Review: Jotun by Thunder Lotus Games

Review: Jotun by Thunder Lotus Games

I first saw Jotun at Pax East 2015, where Thunder Lotus were showing off the fight with the Ice Jotun Isa. I remember thinking at the time that, although absolutely gorgeous (the game is entirely hand drawn and should be lauded for this fact alone), the game seemed very one-dimensional and slow in terms of controls and character equipment. Having now completed the full game, I’m still of the opinion that the game is very straightforward and lacks some diversity I’d personally love to see, however, I cannot claim this simplicity is a fault. Jotun combines a stunning atmosphere created by hand-drawn Nordic landscapes and a phenomenal soundtrack with very solid, easily understood game mechanics. Together they make a game much like a fine meal; Superb, but leaving you wanting more.


Title: Jotun
Creator: Thunder Lotus Games 
Platform: PC
Release Date: Sep 29, 2015 
Game Version: Final / PC
Interface:  Xbox 360 Controller

The atmosphere begins being built in Jotun from the very first words spoken by the narrator….in Icelandic. Having the entire narration of the story of Thora’s death and redemption be delivered in the closest equivalent we have to the language of the Vikings immediately puts you in the right mind space for an Epic. Jotun’s scale is epic; sweeping vistas of varied environment surrounding The World Tree, a fantastic swelling score composed by Max LL, and battles against foes many times your size. The UI and mechanics are integrated seamlessly, and there isn’t a single jarring moment telling you “Press A to Dodge”. The development team clearly wanted this to be an engrossing and welcoming experience and have pulled this off wonderfully. Even the potentially controversial (for some reason) fact that the protagonist is a strong female character is handled so well, that I never once thought about the cultural or societal issues surrounding Feminism while playing Thora. Yes, Thora is a strong female protagonist, and she is perfect; she’s not forced, she makes sense, and her motivations are perfectly in keeping with the culture she has been drawn from.


However, as seamless as the mechanics are introduce to the player in Jotun, I wish there were a few more. You only ever wield one weapon. You have a strong and a fast attack with this two-handed axe, and it is supplemented with 5 God-powers gained from exploration. Everything in the game is incredibly solid, but there are no option to customize your version of Thora or they way you might want to play the game. What Thunder Lotus has given us is so good it makes me wish there was even more of it.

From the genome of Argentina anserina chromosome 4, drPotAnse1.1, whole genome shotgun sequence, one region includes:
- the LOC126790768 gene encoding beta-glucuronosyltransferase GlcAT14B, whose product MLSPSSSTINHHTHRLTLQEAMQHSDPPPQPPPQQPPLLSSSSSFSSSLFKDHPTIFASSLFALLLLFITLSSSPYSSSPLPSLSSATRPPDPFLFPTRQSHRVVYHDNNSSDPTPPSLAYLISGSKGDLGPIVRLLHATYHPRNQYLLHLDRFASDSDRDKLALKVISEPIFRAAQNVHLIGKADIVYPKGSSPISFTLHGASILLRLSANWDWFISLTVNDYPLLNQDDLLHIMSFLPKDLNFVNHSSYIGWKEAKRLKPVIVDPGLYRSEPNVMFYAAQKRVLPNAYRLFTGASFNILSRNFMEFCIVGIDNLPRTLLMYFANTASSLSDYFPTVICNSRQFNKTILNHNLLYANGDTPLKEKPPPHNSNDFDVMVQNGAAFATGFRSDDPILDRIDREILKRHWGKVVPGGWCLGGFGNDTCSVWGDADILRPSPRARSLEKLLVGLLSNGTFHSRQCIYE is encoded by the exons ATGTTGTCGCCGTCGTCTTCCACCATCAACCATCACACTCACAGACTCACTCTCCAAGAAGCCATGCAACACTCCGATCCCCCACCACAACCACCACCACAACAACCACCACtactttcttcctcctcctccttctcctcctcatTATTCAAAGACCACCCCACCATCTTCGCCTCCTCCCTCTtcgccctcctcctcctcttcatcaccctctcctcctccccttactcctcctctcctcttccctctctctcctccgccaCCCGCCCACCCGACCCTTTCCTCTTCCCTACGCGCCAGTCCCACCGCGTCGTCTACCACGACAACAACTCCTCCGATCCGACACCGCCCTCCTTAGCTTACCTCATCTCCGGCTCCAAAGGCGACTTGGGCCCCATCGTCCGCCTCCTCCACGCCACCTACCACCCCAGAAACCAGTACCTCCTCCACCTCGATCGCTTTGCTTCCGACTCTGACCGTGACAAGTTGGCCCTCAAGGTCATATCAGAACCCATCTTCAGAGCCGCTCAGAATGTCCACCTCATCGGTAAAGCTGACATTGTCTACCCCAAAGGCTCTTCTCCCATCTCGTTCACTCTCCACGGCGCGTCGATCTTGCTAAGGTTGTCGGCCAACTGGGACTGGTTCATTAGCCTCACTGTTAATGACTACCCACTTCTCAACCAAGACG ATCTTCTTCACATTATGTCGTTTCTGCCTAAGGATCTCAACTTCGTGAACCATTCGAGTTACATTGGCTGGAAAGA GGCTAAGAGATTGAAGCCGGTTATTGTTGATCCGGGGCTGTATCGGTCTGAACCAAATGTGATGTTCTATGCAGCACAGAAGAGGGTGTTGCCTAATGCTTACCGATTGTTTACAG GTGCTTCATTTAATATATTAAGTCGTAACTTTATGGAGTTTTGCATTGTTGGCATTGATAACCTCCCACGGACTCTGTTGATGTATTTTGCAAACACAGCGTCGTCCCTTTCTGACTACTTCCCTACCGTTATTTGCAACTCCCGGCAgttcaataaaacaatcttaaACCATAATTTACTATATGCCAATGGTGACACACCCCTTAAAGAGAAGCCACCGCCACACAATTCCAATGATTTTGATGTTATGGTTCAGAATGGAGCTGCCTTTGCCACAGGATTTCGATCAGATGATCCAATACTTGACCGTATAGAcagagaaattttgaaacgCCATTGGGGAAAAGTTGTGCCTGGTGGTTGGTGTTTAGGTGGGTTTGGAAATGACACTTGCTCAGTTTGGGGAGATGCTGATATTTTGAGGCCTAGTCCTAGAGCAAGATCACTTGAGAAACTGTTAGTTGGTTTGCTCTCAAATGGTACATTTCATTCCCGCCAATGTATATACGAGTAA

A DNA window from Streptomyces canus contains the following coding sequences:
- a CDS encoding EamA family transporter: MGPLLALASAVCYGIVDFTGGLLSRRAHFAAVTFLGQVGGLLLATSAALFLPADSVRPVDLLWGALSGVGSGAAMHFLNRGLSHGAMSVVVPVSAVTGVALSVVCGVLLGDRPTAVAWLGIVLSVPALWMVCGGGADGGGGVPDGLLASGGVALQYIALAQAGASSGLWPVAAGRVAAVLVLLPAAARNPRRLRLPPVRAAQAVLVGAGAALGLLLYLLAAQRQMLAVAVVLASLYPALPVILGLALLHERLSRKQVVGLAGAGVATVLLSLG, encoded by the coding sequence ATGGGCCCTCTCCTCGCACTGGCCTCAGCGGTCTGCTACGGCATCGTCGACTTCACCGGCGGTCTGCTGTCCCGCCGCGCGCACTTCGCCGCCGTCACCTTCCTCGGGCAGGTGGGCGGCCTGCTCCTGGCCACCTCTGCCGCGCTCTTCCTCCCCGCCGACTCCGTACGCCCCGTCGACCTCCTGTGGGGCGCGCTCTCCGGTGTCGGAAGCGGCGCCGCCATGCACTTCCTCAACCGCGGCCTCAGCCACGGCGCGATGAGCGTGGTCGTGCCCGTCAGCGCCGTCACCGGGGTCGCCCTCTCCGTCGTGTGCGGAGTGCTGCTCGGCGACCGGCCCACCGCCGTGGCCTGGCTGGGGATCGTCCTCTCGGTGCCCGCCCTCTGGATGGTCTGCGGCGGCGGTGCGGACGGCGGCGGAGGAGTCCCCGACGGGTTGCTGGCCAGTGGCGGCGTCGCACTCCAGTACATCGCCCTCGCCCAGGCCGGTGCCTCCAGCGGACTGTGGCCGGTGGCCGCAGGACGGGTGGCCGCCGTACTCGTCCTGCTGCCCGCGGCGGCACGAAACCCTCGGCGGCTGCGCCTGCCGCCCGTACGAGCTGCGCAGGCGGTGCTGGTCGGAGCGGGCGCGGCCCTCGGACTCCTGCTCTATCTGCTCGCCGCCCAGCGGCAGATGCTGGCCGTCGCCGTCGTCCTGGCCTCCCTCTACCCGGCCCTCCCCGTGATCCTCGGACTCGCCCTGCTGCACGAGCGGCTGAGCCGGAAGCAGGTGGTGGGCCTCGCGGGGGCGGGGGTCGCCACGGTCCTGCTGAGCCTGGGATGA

The game’s true strength however is clearly its level design. While the mechanics may be solid, yet not very numerous, the levels and boss battle of Jotun are as varied as anyone could possibly wish. Your taken from snow covered peaks to the depths of volcanoes; from deep below to surface of the earth to the very constellations. The environments and enemies you face are all gorgeously rendered, and I was pleasantly surprised at the challenge offered by the puzzles. The puzzle in the Ymir’s Blood stage was my personal favorite, as it compelled you to learn actual Norse Mythology. I wish more educational games were as exciting as Jotun


The 6 boss battles in Jotun deserve special consideration, as they really are the central feature of the game. Each is a perfect balance of a gorgeous (and slightly terrifying) Jotun’s,  mechanics that are clear, yet punishing, and one or two phases shifts that will force you to ration your abilities and powers. Each feels like a combination of Shadow of the Collosus and a Dark Souls boss, seen through the lense of classic and colorful hand drawn animation. The highlight for me was Kaunan, the Jotun blacksmith in his fiery lair. The combination of pounding music, fiery environment, and Kaunan’s fast paced and incredibly punishing (seriously, you best bet is to simply not get hit) attacks had me screaming in anguish every time i came close to defeating him, and roaring in triumph when it finally happened.

What more can you ask for in a game, really?

Jotun is a fantastic experience I’d suggest to anyone looking for a challenge, but I’d caution you that the game will leave you wanting more. This is partially due to the fantastic art, music and level design that creat a world worth exploring, and partially do to how well the simple mechanics of the game are constructed: I’m very eager to see what Thunder Lotus brings us in the future!

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